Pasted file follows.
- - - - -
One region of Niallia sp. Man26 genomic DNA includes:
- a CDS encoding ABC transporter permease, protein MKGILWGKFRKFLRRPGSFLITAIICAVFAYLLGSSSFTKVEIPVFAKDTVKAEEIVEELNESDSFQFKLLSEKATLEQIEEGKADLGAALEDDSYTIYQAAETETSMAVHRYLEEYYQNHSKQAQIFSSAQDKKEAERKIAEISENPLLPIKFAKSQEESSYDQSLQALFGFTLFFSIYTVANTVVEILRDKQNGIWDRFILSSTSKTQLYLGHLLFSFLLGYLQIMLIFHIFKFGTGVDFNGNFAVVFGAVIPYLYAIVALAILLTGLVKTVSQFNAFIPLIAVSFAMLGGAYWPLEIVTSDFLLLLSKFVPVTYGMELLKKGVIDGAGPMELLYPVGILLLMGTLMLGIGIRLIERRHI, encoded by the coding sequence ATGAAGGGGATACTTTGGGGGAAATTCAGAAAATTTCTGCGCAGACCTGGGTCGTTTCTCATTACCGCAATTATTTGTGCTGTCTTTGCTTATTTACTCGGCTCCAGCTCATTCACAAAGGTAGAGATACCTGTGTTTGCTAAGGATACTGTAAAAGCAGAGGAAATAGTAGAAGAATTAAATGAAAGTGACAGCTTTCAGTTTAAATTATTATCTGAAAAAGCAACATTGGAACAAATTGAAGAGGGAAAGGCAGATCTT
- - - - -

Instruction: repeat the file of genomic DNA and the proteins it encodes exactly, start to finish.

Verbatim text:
One region of Niallia sp. Man26 genomic DNA includes:
- a CDS encoding ABC transporter permease, protein MKGILWGKFRKFLRRPGSFLITAIICAVFAYLLGSSSFTKVEIPVFAKDTVKAEEIVEELNESDSFQFKLLSEKATLEQIEEGKADLGAALEDDSYTIYQAAETETSMAVHRYLEEYYQNHSKQAQIFSSAQDKKEAERKIAEISENPLLPIKFAKSQEESSYDQSLQALFGFTLFFSIYTVANTVVEILRDKQNGIWDRFILSSTSKTQLYLGHLLFSFLLGYLQIMLIFHIFKFGTGVDFNGNFAVVFGAVIPYLYAIVALAILLTGLVKTVSQFNAFIPLIAVSFAMLGGAYWPLEIVTSDFLLLLSKFVPVTYGMELLKKGVIDGAGPMELLYPVGILLLMGTLMLGIGIRLIERRHI, encoded by the coding sequence ATGAAGGGGATACTTTGGGGGAAATTCAGAAAATTTCTGCGCAGACCTGGGTCGTTTCTCATTACCGCAATTATTTGTGCTGTCTTTGCTTATTTACTCGGCTCCAGCTCATTCACAAAGGTAGAGATACCTGTGTTTGCTAAGGATACTGTAAAAGCAGAGGAAATAGTAGAAGAATTAAATGAAAGTGACAGCTTTCAGTTTAAATTATTATCTGAAAAAGCAACATTGGAACAAATTGAAGAGGGAAAGGCAGATCTT